The sounds of Japan are evoked by temple bells, wind chimes, water over stones, wind in bamboo groves, taiko drums (first created, as myth assures us, from a Sake barrel!) – and one of my favorite combinations of all of the above: Jazz Impressions of Japan, the 1964 album of musician Dave Brubeck’s trip to Japan. One of the tracks is called Zen is When.
That recording had been out of print for forty-four years; then in 2008-2009 it was re-released. I learned this news just as I was dashing around the world on my 2-year book tour for The Fire, my sequel to The Eight.
Coincidentally, while I was off book-touring in thirty American cities and three other countries, something unexpected was awaiting me back home: I had just been asked, and had agreed, to rescue a legendary, though by now ramshackle, Japanese house that was locked up in litigation for six years, abandoned, vandalized, a wreck about to be demolished to make way for townhouses. But it had originally been built in the 1960s by a famous Japanese potter from the Corcoran school here in DC: Teruo Hara.
Mr Hara and his grad students had built the house by hand in 1964-1965, the same timeframe as Dave Brubeck’s own Japanese idyll. So in 2009, when I returned home from my voyages to have a look at my imprudent investment, the first thing I did was to dig out my old original recording of Jazz Impressions of Japan, and play it on my… turntable. (Yes, as readers of my books will recall, I’m still an analog person not a digital one.)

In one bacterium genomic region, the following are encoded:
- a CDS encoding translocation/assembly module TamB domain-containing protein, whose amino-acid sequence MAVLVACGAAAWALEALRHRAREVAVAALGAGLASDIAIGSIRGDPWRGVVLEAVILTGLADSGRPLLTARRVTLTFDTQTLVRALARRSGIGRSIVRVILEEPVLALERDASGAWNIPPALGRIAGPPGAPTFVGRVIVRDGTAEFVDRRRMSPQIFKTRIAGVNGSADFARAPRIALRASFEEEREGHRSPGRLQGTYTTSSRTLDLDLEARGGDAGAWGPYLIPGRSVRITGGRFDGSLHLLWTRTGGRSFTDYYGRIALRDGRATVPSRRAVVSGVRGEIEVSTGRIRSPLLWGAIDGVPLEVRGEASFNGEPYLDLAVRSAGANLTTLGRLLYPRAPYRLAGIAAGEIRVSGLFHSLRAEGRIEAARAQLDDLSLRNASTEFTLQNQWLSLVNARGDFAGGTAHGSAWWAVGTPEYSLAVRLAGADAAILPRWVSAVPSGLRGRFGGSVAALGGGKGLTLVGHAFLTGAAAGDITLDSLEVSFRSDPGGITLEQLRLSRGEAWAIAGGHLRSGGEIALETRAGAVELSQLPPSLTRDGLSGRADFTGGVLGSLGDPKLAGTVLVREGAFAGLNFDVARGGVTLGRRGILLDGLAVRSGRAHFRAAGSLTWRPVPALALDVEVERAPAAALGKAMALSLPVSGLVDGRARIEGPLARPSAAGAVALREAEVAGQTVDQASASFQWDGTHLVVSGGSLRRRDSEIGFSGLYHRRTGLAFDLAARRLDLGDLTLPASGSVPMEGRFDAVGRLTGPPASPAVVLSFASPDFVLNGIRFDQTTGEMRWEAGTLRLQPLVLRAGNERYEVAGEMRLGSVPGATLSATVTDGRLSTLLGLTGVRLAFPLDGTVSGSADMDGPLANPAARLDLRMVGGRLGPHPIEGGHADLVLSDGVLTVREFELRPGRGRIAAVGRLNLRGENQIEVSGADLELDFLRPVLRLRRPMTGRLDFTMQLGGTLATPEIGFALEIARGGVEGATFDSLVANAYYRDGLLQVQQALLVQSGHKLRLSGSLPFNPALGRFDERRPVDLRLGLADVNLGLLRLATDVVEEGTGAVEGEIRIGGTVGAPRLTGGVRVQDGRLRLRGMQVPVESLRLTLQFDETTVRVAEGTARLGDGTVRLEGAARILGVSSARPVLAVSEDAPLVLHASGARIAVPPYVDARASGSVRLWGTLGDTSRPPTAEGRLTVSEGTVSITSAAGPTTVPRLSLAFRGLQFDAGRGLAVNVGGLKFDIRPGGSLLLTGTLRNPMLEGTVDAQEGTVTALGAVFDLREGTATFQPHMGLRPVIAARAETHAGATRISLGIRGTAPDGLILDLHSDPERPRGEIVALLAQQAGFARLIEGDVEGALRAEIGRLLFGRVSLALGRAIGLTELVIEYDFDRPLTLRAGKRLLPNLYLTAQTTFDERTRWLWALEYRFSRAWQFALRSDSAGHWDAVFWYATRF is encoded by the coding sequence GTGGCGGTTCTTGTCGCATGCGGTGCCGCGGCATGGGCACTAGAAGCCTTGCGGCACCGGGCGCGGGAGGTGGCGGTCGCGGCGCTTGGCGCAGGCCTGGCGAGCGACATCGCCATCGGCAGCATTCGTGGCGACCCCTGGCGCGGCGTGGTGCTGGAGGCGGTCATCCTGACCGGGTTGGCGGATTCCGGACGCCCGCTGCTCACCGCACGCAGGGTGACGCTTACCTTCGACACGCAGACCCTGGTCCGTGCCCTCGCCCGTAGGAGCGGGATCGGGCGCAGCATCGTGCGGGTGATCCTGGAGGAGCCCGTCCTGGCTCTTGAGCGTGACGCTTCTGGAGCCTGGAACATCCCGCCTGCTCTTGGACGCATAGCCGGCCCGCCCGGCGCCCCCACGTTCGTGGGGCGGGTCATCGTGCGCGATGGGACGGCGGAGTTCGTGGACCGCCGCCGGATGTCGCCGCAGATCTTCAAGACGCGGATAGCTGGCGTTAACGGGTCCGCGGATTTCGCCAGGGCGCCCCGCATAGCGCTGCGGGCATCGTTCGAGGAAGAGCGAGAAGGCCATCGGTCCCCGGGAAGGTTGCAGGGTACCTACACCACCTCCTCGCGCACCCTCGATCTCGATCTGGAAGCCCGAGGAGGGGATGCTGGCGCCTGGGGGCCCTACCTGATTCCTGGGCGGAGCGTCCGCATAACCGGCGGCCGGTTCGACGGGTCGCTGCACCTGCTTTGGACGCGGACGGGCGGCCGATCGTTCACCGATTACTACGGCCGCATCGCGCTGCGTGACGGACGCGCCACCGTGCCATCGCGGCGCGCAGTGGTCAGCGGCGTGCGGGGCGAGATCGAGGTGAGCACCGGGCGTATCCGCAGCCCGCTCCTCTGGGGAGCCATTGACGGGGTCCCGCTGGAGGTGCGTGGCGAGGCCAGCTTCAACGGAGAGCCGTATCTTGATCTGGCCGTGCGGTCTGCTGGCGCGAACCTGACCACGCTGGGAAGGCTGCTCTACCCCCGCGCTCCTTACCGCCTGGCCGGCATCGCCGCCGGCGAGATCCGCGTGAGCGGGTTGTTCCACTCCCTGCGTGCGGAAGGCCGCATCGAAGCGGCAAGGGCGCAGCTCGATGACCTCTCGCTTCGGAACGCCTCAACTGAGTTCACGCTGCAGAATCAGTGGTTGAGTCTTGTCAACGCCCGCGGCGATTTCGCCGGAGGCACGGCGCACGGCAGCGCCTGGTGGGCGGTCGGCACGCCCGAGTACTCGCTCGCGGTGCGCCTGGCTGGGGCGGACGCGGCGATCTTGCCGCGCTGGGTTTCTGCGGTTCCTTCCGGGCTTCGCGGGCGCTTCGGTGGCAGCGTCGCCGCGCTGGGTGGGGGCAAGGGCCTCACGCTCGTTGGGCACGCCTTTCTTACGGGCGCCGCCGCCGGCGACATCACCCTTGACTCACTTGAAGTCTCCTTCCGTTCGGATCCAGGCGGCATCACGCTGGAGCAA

This inspired me to do three things:
1. To call the “toxic and hazardous waste management” experts (my former profession) to remove the asbestos, mold, and other icky, dangerous things from the house;
2. To call the “trash-out” experts, those experts who remove icky toilets, sinks, appliances, from HUD-abandoned properties; and finally…
3. To call my friend Lailee Bakhtiar, nationally-syndicated host of the former PBS Authors and Critics, so she could help find the perfect architect. (Lailee knows or has interviewed everyone.)
“What would be the perfect architect for you, Katherine?” she asked.
“I want someone who knows how to drill two 400-foot wells in the front yard,” I told Lailee. (Geothermal: My other former profession was Energy!)
Moral: Zen is When… you start connecting Heaven and Earth.
All House & Garden updates from Katherine